Standing in the cafeteria at Charles B. Aycock High School, Maxwell Cooper watched from afar as a fellow student asked others for their leftovers.
Even though he had already eaten his own lunch, the student walked around the cafeteria and tried to find others with food they were not going to eat.
Watching from a distance, the 15-year-old football player hesitated to approach the student.
Then one day, he got up the courage to ask why.
"I asked, 'Why are you asking people for food?' and he said, ''cause I don't get to eat at home,'" Cooper said.
"I was kind of heartbroken and from that day, I've been trying to get as many people as I can to eat the food, be appreciative of the food, because you never know who needs this food."
An active member of the Boys and Girls Club of Wayne County, Cooper has attended the club since he was 9 years old and he partakes in the free summer meal program offered there.
"It's a great feeding program, especially because we have so many unfortunate kids here and not many kids can eat," Cooper said. "I always try to tell people, 'Don't sleep on this food,' because this program is really helping a lot of kids out there and this is a big deal."
The free summer meal program is offered to children age 18 and younger Monday through Friday, said Jeff Barnes, athletic director of the Boys and Girls Club, on Royall Avenue. The meals are vital to some of the children who attend the facility, he said.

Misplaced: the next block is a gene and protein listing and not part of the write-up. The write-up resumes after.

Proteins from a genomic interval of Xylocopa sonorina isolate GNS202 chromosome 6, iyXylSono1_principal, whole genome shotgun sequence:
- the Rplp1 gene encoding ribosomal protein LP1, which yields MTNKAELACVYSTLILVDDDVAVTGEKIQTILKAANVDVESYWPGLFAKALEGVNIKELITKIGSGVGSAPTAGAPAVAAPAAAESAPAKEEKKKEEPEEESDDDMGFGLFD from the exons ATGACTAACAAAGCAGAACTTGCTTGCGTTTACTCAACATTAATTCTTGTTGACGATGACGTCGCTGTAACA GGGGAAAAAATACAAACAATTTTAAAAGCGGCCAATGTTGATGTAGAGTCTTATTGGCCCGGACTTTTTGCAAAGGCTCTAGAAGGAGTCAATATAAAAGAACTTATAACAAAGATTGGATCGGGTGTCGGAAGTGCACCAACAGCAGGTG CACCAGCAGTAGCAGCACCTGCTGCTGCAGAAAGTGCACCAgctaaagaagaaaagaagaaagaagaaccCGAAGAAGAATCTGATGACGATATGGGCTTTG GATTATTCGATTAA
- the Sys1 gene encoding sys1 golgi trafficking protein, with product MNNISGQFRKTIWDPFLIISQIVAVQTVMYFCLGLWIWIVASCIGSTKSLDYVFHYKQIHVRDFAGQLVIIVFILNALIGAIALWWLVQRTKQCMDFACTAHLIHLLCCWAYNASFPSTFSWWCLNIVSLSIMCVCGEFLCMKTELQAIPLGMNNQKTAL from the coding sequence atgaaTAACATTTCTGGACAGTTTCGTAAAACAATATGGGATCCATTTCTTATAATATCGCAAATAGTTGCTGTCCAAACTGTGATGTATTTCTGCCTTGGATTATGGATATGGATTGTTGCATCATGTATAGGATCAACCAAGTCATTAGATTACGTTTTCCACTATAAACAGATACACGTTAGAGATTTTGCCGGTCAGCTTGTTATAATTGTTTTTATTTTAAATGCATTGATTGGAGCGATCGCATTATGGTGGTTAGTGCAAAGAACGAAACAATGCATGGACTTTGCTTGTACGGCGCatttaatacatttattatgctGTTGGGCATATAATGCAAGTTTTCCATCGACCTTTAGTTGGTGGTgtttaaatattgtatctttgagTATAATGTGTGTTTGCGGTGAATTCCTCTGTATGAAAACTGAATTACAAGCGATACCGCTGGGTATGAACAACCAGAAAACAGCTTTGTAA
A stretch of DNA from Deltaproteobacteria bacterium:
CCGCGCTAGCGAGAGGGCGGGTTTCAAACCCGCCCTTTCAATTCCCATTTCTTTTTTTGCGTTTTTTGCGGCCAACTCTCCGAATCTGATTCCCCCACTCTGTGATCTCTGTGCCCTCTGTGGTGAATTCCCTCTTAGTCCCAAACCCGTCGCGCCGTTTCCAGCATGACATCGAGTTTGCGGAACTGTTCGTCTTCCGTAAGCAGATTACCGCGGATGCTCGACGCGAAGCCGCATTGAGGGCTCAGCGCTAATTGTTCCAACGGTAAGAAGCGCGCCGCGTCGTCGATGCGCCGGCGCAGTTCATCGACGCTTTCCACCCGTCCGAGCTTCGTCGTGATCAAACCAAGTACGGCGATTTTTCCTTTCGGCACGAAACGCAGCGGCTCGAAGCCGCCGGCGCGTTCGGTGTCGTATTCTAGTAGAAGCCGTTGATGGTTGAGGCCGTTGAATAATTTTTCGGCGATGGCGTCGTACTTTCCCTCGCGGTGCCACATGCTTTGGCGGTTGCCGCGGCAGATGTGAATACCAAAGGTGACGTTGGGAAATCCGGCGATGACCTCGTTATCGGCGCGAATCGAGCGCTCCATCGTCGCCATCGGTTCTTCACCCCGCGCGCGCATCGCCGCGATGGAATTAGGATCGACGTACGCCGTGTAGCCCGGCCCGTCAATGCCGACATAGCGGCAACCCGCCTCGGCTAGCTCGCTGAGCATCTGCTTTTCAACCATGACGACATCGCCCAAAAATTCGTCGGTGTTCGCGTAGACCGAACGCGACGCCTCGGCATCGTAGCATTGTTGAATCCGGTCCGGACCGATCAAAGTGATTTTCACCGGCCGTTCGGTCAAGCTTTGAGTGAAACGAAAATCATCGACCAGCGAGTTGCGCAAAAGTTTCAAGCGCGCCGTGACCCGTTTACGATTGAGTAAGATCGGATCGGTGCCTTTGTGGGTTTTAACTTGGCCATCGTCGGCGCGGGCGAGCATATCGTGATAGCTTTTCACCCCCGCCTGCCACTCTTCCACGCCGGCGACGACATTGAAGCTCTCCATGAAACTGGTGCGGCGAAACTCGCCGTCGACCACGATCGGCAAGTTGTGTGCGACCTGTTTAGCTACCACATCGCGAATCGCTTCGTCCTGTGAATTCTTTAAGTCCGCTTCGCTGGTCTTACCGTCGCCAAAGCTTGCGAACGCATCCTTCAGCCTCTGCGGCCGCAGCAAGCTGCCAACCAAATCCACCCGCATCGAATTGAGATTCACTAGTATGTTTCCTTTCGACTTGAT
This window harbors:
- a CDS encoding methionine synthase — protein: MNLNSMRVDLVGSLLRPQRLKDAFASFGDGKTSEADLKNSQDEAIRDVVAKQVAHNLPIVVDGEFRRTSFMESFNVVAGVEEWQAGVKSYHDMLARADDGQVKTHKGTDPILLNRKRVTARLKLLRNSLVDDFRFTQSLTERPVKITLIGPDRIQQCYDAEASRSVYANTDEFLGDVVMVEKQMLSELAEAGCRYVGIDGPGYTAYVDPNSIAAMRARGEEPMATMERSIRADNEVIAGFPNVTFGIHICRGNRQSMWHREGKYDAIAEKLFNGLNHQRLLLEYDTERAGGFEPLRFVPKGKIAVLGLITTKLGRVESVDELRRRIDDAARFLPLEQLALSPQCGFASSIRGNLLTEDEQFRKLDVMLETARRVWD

"If this program is not here, some kids won't get fed," he said.
The Boys and Girls Club is not the only meal program in the city feeding kids who experience high levels of food insecurity during the summer. According to Goldsboro Community Relations Director Shycole Simpson-Carter, there are currently 13 locations in the city where kids ages 18 years and younger can get a free, balanced meal for breakfast or lunch.
"Wayne County was noted as the largest serving feeding county for the KIDS Summer Meal program ..." Simpson-Carter said.
A big part of the program includes meal sites at the Herman Park Center, W.A. Foster Center and the Boys and Girls Club, as well as and other partners that contributed to serving children in the program a year ago, she said.